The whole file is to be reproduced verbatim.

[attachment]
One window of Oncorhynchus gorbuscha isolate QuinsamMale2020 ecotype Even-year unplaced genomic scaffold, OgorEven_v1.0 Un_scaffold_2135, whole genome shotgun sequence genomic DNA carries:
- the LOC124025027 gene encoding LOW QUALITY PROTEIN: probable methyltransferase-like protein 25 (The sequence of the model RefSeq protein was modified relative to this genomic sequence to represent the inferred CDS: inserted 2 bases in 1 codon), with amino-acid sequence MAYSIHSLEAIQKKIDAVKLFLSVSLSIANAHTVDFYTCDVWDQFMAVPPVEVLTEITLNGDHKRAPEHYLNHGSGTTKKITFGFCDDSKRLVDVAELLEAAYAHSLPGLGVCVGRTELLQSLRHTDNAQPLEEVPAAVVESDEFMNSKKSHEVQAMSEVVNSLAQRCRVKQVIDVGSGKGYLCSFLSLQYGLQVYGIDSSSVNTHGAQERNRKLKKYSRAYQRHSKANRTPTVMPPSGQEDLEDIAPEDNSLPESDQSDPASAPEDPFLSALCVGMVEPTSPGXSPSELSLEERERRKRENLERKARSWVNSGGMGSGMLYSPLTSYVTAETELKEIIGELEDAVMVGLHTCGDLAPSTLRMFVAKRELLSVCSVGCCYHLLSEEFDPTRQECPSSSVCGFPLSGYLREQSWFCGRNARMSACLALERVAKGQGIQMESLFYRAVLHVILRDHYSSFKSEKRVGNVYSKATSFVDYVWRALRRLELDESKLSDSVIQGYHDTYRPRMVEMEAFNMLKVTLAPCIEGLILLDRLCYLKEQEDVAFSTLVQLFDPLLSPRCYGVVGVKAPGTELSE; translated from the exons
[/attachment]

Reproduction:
One window of Oncorhynchus gorbuscha isolate QuinsamMale2020 ecotype Even-year unplaced genomic scaffold, OgorEven_v1.0 Un_scaffold_2135, whole genome shotgun sequence genomic DNA carries:
- the LOC124025027 gene encoding LOW QUALITY PROTEIN: probable methyltransferase-like protein 25 (The sequence of the model RefSeq protein was modified relative to this genomic sequence to represent the inferred CDS: inserted 2 bases in 1 codon), with amino-acid sequence MAYSIHSLEAIQKKIDAVKLFLSVSLSIANAHTVDFYTCDVWDQFMAVPPVEVLTEITLNGDHKRAPEHYLNHGSGTTKKITFGFCDDSKRLVDVAELLEAAYAHSLPGLGVCVGRTELLQSLRHTDNAQPLEEVPAAVVESDEFMNSKKSHEVQAMSEVVNSLAQRCRVKQVIDVGSGKGYLCSFLSLQYGLQVYGIDSSSVNTHGAQERNRKLKKYSRAYQRHSKANRTPTVMPPSGQEDLEDIAPEDNSLPESDQSDPASAPEDPFLSALCVGMVEPTSPGXSPSELSLEERERRKRENLERKARSWVNSGGMGSGMLYSPLTSYVTAETELKEIIGELEDAVMVGLHTCGDLAPSTLRMFVAKRELLSVCSVGCCYHLLSEEFDPTRQECPSSSVCGFPLSGYLREQSWFCGRNARMSACLALERVAKGQGIQMESLFYRAVLHVILRDHYSSFKSEKRVGNVYSKATSFVDYVWRALRRLELDESKLSDSVIQGYHDTYRPRMVEMEAFNMLKVTLAPCIEGLILLDRLCYLKEQEDVAFSTLVQLFDPLLSPRCYGVVGVKAPGTELSE; translated from the exons